Do you own your own money when it's in a bank???

Willie W's picture
Willie W 7 years 33 weeks ago
#3

Tax evasion activities going back to 2007? IRS has been looking at it since 2010? Most of these crooks are going to die of old age before the authorities get around to catching up with them. Not a problem. The way this country operates, they'll probably end up going after their kids who might not be so rich and powerful. Easier pickings.

SteveS's picture
SteveS 7 years 33 weeks ago
#4

Here's one hilarious way to fight the banksters: http://www.citizenvox.org/2015/02/10/activist-band-delivers-100000-signatures-forced-arbitration-citigroup-headquarters/

Hephaestus's picture
Hephaestus 7 years 33 weeks ago
#5

Incidentally!

Tax avoidance is not a crime far as I know

The solution to all this tax complexity is simple

Tax expenditure only

Exmpt the disabled, pensioners and like kind

So easy it's incredible

douglas m 7 years 33 weeks ago
#6

So what crime was commited when the 1.9 billion disappeared?

And where is it now!!??!!

So only the intelligent know how not to pay taxes?

The one with the most criminal accountant wins!

Oh ya, and HSBC bank.

oneworldatpeace's picture
oneworldatpeace 7 years 33 weeks ago
#7

IT GETS WORSE! The Basel Bank Consortium (the INTERNATION BOGEY BANKSTERS!) have made it policy that when we run out of FDIC Deposits during the next

WALL STREET PONZI MILL MELTDOWN THEY KEEP OUR MONEY!

That's what they did in Sardinia (?) back in 08 and now with their "Policy Correction" it will be ENFORCED HERE!

WELCOME TO FEUDAL AMERICA LAND OF THE RICH, and not anybody else of concern.

wwws56a's picture
wwws56a 7 years 33 weeks ago
#8

This is so sad for us, we are so used to this abuse from corporations and banks, not even this "rallies the troops" to get off our asses and do something.

I guess we deserve what we get. Think Germany in the 30's, Hitler and the brown shirts were known about and everyone either didn't care or looked away. Well guess what we're doing now ?

Let's not waste our time getting angry if we'll do nothing to change what's happening.

Write, call, let our politicians know we'll hold them accountable if they ignore us.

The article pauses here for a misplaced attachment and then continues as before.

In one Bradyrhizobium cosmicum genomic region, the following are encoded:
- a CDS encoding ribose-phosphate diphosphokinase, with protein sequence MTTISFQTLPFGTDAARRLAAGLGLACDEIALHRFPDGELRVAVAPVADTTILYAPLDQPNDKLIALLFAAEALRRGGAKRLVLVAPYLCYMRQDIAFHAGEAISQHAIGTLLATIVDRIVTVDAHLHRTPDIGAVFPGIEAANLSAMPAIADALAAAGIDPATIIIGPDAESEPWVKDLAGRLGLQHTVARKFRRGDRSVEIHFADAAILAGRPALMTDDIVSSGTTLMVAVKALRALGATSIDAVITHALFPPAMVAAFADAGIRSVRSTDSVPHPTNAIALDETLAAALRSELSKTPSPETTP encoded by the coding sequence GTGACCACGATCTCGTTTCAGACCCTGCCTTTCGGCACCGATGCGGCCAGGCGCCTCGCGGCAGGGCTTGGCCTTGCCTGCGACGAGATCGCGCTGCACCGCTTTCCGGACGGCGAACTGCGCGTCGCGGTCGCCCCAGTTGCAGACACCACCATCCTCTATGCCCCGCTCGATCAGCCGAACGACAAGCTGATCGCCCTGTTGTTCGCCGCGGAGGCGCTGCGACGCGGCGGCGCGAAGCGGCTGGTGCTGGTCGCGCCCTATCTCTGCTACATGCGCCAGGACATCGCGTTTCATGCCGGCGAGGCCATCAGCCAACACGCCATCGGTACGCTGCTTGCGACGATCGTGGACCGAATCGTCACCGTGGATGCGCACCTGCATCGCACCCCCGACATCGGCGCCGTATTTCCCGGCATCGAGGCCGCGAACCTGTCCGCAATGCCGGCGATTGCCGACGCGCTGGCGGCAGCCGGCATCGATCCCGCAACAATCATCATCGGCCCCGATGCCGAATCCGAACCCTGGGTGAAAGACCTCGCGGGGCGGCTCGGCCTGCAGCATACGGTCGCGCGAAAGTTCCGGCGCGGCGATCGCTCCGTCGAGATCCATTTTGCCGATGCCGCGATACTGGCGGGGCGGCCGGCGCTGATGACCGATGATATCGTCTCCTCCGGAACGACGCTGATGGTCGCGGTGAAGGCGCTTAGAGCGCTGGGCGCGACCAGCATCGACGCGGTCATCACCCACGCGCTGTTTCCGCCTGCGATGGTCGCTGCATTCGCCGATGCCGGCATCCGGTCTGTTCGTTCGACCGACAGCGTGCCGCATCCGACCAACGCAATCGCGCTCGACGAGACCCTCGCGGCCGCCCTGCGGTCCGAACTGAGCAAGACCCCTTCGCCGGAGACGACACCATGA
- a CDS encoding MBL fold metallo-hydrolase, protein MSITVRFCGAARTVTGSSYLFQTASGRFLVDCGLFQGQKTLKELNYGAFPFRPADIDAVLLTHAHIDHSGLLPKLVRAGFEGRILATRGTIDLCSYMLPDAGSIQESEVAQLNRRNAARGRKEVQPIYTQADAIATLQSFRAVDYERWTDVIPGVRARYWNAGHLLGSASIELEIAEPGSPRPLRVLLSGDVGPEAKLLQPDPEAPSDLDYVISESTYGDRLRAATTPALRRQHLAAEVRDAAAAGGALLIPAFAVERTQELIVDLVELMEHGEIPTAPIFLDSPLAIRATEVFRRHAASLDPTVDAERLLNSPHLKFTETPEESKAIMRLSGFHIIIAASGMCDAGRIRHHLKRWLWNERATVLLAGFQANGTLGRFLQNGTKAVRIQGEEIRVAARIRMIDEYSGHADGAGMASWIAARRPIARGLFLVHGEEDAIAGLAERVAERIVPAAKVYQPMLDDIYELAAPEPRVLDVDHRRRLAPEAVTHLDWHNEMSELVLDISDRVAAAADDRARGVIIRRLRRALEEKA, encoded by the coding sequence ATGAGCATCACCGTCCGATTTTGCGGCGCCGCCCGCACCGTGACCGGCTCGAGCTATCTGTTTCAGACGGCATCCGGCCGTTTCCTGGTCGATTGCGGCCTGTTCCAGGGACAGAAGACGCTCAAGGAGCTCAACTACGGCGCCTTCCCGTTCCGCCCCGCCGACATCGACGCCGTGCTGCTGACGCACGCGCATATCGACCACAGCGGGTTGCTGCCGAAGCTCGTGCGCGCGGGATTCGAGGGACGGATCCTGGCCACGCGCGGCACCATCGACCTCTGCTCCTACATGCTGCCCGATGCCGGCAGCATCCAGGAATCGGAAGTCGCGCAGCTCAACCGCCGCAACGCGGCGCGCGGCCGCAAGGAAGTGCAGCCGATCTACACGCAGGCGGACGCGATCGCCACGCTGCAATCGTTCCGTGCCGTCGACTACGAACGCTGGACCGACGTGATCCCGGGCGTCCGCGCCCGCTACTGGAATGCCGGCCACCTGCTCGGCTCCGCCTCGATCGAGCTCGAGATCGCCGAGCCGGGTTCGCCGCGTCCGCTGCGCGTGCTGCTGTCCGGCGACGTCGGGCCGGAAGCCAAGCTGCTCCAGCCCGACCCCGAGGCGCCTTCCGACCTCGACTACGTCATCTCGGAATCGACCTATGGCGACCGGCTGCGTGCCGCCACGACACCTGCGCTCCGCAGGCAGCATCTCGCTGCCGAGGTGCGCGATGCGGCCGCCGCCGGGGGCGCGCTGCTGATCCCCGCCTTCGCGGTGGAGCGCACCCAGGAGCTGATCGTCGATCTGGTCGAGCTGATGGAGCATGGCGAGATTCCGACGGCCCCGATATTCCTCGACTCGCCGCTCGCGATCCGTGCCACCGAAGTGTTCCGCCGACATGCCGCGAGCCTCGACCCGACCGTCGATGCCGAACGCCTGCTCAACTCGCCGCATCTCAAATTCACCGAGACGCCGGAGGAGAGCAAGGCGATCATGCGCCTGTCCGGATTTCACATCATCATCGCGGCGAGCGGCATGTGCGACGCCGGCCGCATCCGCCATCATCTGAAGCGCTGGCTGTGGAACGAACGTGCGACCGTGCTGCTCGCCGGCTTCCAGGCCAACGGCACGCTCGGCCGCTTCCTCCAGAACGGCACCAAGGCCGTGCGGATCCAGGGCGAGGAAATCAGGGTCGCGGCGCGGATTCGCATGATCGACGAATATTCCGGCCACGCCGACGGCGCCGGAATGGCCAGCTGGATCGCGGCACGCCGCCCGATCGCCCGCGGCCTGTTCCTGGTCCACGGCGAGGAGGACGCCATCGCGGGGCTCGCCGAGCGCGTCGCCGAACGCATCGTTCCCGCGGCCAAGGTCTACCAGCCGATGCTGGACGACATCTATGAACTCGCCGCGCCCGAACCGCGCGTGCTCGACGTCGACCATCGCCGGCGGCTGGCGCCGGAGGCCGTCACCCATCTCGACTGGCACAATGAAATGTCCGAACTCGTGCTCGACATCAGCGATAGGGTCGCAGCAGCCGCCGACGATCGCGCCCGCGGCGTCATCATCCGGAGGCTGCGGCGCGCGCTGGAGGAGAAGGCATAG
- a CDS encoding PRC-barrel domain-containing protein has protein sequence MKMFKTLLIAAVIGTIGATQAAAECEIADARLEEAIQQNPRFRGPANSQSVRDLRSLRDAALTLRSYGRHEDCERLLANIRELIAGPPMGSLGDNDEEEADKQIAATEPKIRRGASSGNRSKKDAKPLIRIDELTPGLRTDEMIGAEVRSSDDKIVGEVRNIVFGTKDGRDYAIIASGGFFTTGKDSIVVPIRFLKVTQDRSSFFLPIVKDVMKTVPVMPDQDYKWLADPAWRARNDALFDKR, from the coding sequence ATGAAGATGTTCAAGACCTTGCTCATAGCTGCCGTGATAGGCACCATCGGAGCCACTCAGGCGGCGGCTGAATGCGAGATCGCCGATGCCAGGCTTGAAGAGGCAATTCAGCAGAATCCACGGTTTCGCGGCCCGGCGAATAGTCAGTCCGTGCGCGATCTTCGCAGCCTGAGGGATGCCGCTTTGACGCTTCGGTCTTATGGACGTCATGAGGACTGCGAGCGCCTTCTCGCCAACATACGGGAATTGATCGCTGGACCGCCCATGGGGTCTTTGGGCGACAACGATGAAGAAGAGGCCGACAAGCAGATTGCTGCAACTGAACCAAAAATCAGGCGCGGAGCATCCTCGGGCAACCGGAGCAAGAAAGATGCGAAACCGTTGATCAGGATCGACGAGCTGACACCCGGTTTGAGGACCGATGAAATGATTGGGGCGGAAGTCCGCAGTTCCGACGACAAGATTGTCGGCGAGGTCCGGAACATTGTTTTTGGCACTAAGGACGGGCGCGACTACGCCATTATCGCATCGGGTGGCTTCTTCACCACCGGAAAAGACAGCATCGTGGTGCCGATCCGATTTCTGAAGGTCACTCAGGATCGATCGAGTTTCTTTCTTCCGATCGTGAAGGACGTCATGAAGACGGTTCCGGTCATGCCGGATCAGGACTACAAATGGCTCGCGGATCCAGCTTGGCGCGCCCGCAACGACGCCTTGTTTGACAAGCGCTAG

Elizabeth Warren is now our chance to make change for the better, she is making so many waves and worrying just the type of folks we're looking to hold responsible.

wwws56a's picture
wwws56a 7 years 33 weeks ago
#9

Did you know that penalties that banks and corporations pay is, TAX DEDUCTIBLE in the U.S. ?

Funny (really very sad), they steal from us then we pay them for doing it.

RFord's picture
RFord 7 years 33 weeks ago
#10

The deal with banks is kind of like the deal with guns. You know, "guns don't kill people, people kill people ". Well people with guns do kill people. Well, Banks don't break the law, people who work in the banks break the law. A bank is just a building that doesn't do anything just like a gun doesn't do anything until people get involved. Fineing a bank 10 million dollars is like a cop fineing someone for speeding $1. That's not much of a deterant. When banks are fined, it's considered just a cost of doing business. If the profit from the crime outweighs the cost of the fine the bankers will keep doing the crime. When bankers are imprisoned for their crimes and barred from working in the banking industry ever again, other bankers will take notice and will obey the law so they don't go to jail too. They will consult a lawyer before doing anything questionable. Fineing banks and bankers is just stupid. They're in the money business and they have a lot of money. It seems like fineing banks is just for show, like, "see, we're cracking down on the banks". Fineing banks and not jailing the people in the banks who are commiting the crimes is just helping these criminals to keep doing what they're doing.

ChristopehrCurrie's picture
ChristopehrCurrie 7 years 33 weeks ago
#11

Banksters may view themselves as "Master of the Universe", but they are actually more like bloody "Monsters of the Universe" (crooks and extorionists). When their EU debt-based monetary system finally collapses (as predicted), those mega-banks will disappear and many of their executives may end up in jail (as rightly happened in Iceland).

Aliceinwonderland's picture
Aliceinwonderland 7 years 33 weeks ago
#12

"When will we lock up the banksters?" Thom asks. Not while Obama is in office. - AIW

mathboy's picture
mathboy 7 years 33 weeks ago
#13

The Constitution does not say we can't shoot anyone without Congressional approval. War and peace are not defined, thereby providing the mother of all loopholes.

mathboy's picture
mathboy 7 years 33 weeks ago
#14

Korea was divided at the end of WW2 as it was retaken from Japan.

mathboy's picture
mathboy 7 years 33 weeks ago
#15

The email joking about Canada having plans to invade the U.S. probably meant "Thickes" as Alan and Robin Thicke.

Stanman's picture
Stanman 7 years 33 weeks ago
#16

First of all, thank you so much, Thom Hartmann, for all you do and all you are. You never stop, even when understanding that the golden rule is the ones who own the gold, rule. This HSBC criminal activity is so vile, but they have the gold. No wonder man created a heaven...there has to be something better. One day millions will see and perhaps finally mean that "we are not going to take it anymore". But the way Americans vote (when they do vote) Republican makes me see little hope in what's left of democracy in this once glorious country. That's when leaders like you make me continue.

DAnneMarc's picture
DAnneMarc 7 years 33 weeks ago
#17

What do I think we should do about HSBC???

Well, to borrow an idea from the late George Carlin... Public, upside down Crucifixions is a good place to start.

https://www.youtube.com/watch?v=qDO6HV6xTmI

Willie W's picture
Willie W 7 years 33 weeks ago
#18

No one is going to jail as long as they pay their protection dues.... I mean fines. If you're going to scam the public, the government wants it's cut.

Aliceinwonderland's picture
Aliceinwonderland 7 years 32 weeks ago
#19

Reply to #16: Glorious, when?